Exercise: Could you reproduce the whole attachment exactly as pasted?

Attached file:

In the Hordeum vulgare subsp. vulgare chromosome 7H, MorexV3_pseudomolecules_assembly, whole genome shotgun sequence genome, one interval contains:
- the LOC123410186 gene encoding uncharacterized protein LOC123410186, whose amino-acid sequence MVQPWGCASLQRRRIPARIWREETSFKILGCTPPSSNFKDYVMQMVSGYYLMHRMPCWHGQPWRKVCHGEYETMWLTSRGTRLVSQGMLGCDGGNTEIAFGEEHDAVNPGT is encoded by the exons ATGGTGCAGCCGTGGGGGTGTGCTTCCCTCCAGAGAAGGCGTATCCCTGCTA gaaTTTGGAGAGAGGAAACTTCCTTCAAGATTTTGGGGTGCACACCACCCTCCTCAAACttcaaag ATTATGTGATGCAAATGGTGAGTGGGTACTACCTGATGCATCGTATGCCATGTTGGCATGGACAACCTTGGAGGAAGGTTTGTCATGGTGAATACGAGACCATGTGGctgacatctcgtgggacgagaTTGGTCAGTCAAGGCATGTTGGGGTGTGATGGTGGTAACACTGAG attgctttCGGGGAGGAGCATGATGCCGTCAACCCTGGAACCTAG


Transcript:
In the Hordeum vulgare subsp. vulgare chromosome 7H, MorexV3_pseudomolecules_assembly, whole genome shotgun sequence genome, one interval contains:
- the LOC123410186 gene encoding uncharacterized protein LOC123410186, whose amino-acid sequence MVQPWGCASLQRRRIPARIWREETSFKILGCTPPSSNFKDYVMQMVSGYYLMHRMPCWHGQPWRKVCHGEYETMWLTSRGTRLVSQGMLGCDGGNTEIAFGEEHDAVNPGT is encoded by the exons ATGGTGCAGCCGTGGGGGTGTGCTTCCCTCCAGAGAAGGCGTATCCCTGCTA gaaTTTGGAGAGAGGAAACTTCCTTCAAGATTTTGGGGTGCACACCACCCTCCTCAAACttcaaag ATTATGTGATGCAAATGGTGAGTGGGTACTACCTGATGCATCGTATGCCATGTTGGCATGGACAACCTTGGAGGAAGGTTTGTCATGGTGAATACGAGACCATGTGGctgacatctcgtgggacgagaTTGGTCAGTCAAGGCATGTTGGGGTGTGATGGTGGTAACACTGAG attgctttCGGGGAGGAGCATGATGCCGTCAACCCTGGAACCTAG